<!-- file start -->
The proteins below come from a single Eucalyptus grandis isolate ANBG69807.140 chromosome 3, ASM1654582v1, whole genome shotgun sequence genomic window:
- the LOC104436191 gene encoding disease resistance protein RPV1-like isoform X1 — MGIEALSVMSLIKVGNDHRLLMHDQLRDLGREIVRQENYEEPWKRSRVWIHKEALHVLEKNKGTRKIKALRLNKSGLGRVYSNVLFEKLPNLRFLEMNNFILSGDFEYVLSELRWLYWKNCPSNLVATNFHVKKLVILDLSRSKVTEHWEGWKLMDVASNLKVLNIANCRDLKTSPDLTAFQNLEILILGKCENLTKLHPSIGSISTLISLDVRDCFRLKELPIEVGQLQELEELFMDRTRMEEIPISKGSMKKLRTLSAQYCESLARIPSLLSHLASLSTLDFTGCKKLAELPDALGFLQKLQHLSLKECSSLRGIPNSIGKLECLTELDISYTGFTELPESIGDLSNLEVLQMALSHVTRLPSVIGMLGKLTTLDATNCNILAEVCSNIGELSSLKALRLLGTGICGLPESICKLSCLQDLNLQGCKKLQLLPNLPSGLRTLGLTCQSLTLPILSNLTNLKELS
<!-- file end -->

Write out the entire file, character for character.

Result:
The proteins below come from a single Eucalyptus grandis isolate ANBG69807.140 chromosome 3, ASM1654582v1, whole genome shotgun sequence genomic window:
- the LOC104436191 gene encoding disease resistance protein RPV1-like isoform X1 — MGIEALSVMSLIKVGNDHRLLMHDQLRDLGREIVRQENYEEPWKRSRVWIHKEALHVLEKNKGTRKIKALRLNKSGLGRVYSNVLFEKLPNLRFLEMNNFILSGDFEYVLSELRWLYWKNCPSNLVATNFHVKKLVILDLSRSKVTEHWEGWKLMDVASNLKVLNIANCRDLKTSPDLTAFQNLEILILGKCENLTKLHPSIGSISTLISLDVRDCFRLKELPIEVGQLQELEELFMDRTRMEEIPISKGSMKKLRTLSAQYCESLARIPSLLSHLASLSTLDFTGCKKLAELPDALGFLQKLQHLSLKECSSLRGIPNSIGKLECLTELDISYTGFTELPESIGDLSNLEVLQMALSHVTRLPSVIGMLGKLTTLDATNCNILAEVCSNIGELSSLKALRLLGTGICGLPESICKLSCLQDLNLQGCKKLQLLPNLPSGLRTLGLTCQSLTLPILSNLTNLKELS